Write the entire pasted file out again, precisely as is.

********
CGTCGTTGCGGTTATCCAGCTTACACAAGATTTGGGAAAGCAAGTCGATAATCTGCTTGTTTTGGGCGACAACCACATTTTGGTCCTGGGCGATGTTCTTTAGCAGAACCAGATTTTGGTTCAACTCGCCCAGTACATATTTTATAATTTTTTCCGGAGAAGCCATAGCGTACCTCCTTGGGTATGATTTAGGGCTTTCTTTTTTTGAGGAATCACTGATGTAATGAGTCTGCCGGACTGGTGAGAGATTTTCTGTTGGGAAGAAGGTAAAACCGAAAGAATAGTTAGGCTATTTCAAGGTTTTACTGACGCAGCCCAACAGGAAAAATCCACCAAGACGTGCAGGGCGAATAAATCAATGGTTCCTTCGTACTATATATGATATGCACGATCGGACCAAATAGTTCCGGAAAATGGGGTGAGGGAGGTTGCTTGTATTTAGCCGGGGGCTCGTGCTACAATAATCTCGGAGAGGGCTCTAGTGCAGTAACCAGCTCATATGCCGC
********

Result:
CGTCGTTGCGGTTATCCAGCTTACACAAGATTTGGGAAAGCAAGTCGATAATCTGCTTGTTTTGGGCGACAACCACATTTTGGTCCTGGGCGATGTTCTTTAGCAGAACCAGATTTTGGTTCAACTCGCCCAGTACATATTTTATAATTTTTTCCGGAGAAGCCATAGCGTACCTCCTTGGGTATGATTTAGGGCTTTCTTTTTTTGAGGAATCACTGATGTAATGAGTCTGCCGGACTGGTGAGAGATTTTCTGTTGGGAAGAAGGTAAAACCGAAAGAATAGTTAGGCTATTTCAAGGTTTTACTGACGCAGCCCAACAGGAAAAATCCACCAAGACGTGCAGGGCGAATAAATCAATGGTTCCTTCGTACTATATATGATATGCACGATCGGACCAAATAGTTCCGGAAAATGGGGTGAGGGAGGTTGCTTGTATTTAGCCGGGGGCTCGTGCTACAATAATCTCGGAGAGGGCTCTAGTGCAGTAACCAGCTCATATGCCGC